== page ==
Chile now distributes both Pfizer and China’s Sinovac Covid vaccines. Sinovac needs only standard refrigeration. The Pfizer vaccine requires ultra-cold storage of minus 70C. The country soon will begin to distribute Johnson & Johnson’s vaccine as well, possibly as early as April. That, too, needs only refrigeration from 2 to 8C. Chile relies on refrigerated trucks for the delivery of both the Pfizer and Sinovac vaccines over shorter distances, as the vaccines are carried in specialized boxes that can keep the vials safe for 48 hours.
Because the Pfizer vaccine demands such cold temperatures, air transport is a must for longer distances. “It was the biggest challenge in terms of the cold chain,” said Muñoz.
The country’s three major private airlines — LATAM, SKY and JetSmart — transport the vaccine free of charge. Not only is the vaccine highest priority, but they fit in well with usual airfreight cargo patterns, Muñoz said. Vaccine transport doesn’t disrupt other air cargo. Almost all of the refrigerated cargo comes from the regions to Santiago for export so there’s ample capacity traveling from Santiago outbound, and most of that comes via refrigerated trucks, not planes. “We don’t have local distribution [from Santiago] of fresh cargo in these airplanes,” she said.
In addition, a federation of private pilots and small airplane and helicopter operators is delivering vaccines for free to remote towns and villages.
Planning for Distribution
Government agencies started to plan for distribution in May, which Muñoz said, was problematic as the country wasn’t sure what vaccines would be approved or become available. By November, the vaccine choices were clear. What followed, she said, were three weeks of marathon discussions. That kind of coordination was critical for understanding what was necessary and who was responsible.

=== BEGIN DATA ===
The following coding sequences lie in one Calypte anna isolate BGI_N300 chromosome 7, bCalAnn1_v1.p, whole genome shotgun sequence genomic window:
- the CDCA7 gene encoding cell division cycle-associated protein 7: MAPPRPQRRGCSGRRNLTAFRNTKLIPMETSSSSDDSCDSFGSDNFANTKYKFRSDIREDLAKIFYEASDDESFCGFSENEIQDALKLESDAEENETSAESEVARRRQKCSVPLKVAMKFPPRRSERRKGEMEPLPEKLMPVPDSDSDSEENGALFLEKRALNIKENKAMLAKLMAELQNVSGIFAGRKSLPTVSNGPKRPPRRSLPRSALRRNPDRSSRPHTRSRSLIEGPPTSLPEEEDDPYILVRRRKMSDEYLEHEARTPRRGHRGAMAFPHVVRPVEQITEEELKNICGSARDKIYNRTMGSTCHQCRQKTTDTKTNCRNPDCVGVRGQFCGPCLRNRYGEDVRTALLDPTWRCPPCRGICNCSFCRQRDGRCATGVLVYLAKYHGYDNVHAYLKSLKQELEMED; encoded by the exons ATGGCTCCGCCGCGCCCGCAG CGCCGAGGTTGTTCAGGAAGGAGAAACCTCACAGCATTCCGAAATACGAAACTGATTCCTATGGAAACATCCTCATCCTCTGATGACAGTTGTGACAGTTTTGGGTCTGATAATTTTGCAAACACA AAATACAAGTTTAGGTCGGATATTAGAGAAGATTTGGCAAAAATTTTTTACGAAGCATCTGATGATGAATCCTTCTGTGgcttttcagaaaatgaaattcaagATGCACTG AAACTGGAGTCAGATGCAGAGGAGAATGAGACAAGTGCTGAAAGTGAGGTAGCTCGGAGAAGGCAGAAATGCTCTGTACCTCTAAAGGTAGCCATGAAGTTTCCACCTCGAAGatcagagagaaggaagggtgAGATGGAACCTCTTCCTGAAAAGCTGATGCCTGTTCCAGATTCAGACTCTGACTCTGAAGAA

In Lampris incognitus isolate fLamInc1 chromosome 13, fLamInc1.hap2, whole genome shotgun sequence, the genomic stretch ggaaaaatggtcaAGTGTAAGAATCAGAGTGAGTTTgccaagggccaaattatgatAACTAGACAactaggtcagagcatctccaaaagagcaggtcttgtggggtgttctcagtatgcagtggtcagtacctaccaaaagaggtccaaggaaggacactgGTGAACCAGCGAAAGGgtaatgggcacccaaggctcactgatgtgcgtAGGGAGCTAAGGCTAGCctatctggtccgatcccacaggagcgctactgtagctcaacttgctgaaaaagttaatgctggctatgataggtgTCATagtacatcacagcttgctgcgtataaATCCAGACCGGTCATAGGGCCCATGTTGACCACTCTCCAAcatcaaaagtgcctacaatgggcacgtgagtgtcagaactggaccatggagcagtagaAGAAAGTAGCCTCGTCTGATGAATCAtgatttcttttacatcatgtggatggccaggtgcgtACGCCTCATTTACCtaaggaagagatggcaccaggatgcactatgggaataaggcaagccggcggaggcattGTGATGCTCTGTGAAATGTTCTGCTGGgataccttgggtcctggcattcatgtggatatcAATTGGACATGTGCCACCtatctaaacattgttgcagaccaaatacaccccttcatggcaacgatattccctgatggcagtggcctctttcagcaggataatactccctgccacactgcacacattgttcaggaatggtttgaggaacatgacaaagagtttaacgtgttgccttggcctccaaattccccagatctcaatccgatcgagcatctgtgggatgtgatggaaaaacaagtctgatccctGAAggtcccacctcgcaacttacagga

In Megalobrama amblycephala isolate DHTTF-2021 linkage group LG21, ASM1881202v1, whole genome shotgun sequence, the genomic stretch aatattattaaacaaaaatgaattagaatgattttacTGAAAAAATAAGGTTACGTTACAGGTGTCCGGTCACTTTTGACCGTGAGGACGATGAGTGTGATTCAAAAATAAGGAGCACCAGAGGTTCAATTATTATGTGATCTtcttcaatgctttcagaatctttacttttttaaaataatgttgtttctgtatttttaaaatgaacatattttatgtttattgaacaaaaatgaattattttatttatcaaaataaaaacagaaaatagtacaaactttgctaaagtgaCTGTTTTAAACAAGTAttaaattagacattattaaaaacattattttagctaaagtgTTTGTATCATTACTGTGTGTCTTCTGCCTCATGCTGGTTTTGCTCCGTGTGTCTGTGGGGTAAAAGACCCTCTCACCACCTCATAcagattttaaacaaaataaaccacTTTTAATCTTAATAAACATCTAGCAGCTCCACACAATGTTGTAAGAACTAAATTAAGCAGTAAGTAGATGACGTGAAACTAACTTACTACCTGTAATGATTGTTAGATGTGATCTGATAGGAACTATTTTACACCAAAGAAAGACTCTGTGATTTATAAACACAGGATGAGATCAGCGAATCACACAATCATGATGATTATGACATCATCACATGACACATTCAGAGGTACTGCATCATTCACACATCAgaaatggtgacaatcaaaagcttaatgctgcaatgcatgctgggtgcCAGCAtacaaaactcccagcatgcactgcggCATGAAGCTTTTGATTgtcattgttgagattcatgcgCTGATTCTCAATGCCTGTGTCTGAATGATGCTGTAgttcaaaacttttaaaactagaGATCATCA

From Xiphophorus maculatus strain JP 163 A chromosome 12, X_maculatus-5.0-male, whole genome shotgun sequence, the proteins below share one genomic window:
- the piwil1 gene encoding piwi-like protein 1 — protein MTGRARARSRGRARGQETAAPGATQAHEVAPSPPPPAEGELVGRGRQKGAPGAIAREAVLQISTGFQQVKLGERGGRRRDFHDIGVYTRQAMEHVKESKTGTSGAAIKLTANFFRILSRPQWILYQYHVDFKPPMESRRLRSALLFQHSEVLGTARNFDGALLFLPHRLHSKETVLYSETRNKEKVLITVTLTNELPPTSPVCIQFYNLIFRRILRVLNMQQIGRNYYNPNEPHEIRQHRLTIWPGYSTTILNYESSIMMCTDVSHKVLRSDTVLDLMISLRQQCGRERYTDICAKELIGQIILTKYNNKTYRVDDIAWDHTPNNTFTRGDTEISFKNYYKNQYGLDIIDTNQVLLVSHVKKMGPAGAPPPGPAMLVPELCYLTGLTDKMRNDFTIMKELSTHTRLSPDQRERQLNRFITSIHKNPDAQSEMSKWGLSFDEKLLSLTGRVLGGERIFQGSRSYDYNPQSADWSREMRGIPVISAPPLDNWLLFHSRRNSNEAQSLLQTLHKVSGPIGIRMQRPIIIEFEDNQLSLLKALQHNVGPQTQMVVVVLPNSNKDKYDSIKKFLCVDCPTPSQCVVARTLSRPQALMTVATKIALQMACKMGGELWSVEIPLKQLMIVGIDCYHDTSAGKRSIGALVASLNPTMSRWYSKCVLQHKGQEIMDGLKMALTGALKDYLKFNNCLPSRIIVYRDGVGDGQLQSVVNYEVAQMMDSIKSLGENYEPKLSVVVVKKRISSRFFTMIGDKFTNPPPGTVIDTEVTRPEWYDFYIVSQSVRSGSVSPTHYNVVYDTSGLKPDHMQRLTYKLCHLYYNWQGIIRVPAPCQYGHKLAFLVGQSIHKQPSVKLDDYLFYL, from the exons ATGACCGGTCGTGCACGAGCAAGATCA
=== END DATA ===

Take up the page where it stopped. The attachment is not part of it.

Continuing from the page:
“We had many meetings with every actor involved to understand each process and improve the performance,” she said. The goal was “to have the shortest length of stay for the cargo at the airport and distribute faster.”
While the Sinovac vaccine comes from Beijing, the Pfizer vaccine is transported by air from Belgium, with a technical stop in Miami. It is stored at the Health Ministry’s ultra-cold storage facility in Santiago about 30 minutes from the airport. When it is ready to be transported to various regions, the vaccine is partially defrosted, which takes about eight hours, then trucked, with a police escort, from the cold store back to the airport. It is loaded onto a plane just 45 minutes before takeoff. All documentation is processed before the vaccines are transported at normal cold storage temperatures.
The Health Ministry is in sole charge of distribution and inoculation once the plane reaches its destination. The vaccines are administered for free by the ministry at public hospitals and private clinics. The vaccines need to be administered within five days of defrosting or they spoil. Each box of vaccine carries sophisticated track and trace sensors that identify location as well as monitor temperatures and advise of any adverse spike.
Part of her task, said Muñoz, was to have a fallback in her pocket, a “plan B,” she said, for every single flight, in case something goes wrong. On one occasion, Muñoz explained, a flight bound for the distant Juan Fernández Islands had to turn back just a few minutes after takeoff because of an electronic system failure. Muñoz was able to shift the vaccine to another plane that left just an hour later. All the vials survived.
On the day after we spoke, 12 planes carried vaccines to 15 different regions. The day before, one plane set a record, Muñoz said, by carrying 36,000 doses of the Pfizer vaccine.
Muñoz credits a small, centralized air transport team that coordinates logistics nationally and works closely with the Ministry of Health, the sole supplier and domestic distributor of the vaccine. So far, she said, not a single dose has been lost to temperature spikes or spoilage.